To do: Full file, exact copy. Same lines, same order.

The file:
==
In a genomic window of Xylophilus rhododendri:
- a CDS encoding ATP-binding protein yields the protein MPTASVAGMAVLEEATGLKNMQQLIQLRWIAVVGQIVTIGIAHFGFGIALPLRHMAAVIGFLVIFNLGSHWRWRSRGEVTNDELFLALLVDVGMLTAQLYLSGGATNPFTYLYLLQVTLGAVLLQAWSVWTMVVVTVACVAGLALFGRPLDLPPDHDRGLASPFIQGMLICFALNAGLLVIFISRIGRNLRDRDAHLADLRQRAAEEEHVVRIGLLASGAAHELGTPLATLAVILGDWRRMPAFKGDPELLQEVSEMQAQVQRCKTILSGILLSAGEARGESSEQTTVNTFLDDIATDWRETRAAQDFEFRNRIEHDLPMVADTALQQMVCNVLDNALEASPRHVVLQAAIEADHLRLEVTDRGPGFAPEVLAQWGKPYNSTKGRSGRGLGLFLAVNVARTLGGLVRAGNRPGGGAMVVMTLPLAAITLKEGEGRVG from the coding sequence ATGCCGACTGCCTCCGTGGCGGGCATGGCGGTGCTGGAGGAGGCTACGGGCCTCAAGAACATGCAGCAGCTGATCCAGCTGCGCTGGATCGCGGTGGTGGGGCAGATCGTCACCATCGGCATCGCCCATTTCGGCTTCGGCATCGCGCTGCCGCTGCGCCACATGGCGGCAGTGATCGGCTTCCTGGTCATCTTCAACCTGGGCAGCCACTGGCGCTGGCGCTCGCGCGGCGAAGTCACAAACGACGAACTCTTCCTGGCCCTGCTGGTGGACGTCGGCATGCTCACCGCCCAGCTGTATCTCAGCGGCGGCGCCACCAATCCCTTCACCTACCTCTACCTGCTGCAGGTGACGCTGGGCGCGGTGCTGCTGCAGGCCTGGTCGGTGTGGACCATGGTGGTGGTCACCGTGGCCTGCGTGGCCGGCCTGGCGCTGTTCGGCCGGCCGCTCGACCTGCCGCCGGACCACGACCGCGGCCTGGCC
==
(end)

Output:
In a genomic window of Xylophilus rhododendri:
- a CDS encoding ATP-binding protein yields the protein MPTASVAGMAVLEEATGLKNMQQLIQLRWIAVVGQIVTIGIAHFGFGIALPLRHMAAVIGFLVIFNLGSHWRWRSRGEVTNDELFLALLVDVGMLTAQLYLSGGATNPFTYLYLLQVTLGAVLLQAWSVWTMVVVTVACVAGLALFGRPLDLPPDHDRGLASPFIQGMLICFALNAGLLVIFISRIGRNLRDRDAHLADLRQRAAEEEHVVRIGLLASGAAHELGTPLATLAVILGDWRRMPAFKGDPELLQEVSEMQAQVQRCKTILSGILLSAGEARGESSEQTTVNTFLDDIATDWRETRAAQDFEFRNRIEHDLPMVADTALQQMVCNVLDNALEASPRHVVLQAAIEADHLRLEVTDRGPGFAPEVLAQWGKPYNSTKGRSGRGLGLFLAVNVARTLGGLVRAGNRPGGGAMVVMTLPLAAITLKEGEGRVG from the coding sequence ATGCCGACTGCCTCCGTGGCGGGCATGGCGGTGCTGGAGGAGGCTACGGGCCTCAAGAACATGCAGCAGCTGATCCAGCTGCGCTGGATCGCGGTGGTGGGGCAGATCGTCACCATCGGCATCGCCCATTTCGGCTTCGGCATCGCGCTGCCGCTGCGCCACATGGCGGCAGTGATCGGCTTCCTGGTCATCTTCAACCTGGGCAGCCACTGGCGCTGGCGCTCGCGCGGCGAAGTCACAAACGACGAACTCTTCCTGGCCCTGCTGGTGGACGTCGGCATGCTCACCGCCCAGCTGTATCTCAGCGGCGGCGCCACCAATCCCTTCACCTACCTCTACCTGCTGCAGGTGACGCTGGGCGCGGTGCTGCTGCAGGCCTGGTCGGTGTGGACCATGGTGGTGGTCACCGTGGCCTGCGTGGCCGGCCTGGCGCTGTTCGGCCGGCCGCTCGACCTGCCGCCGGACCACGACCGCGGCCTGGCC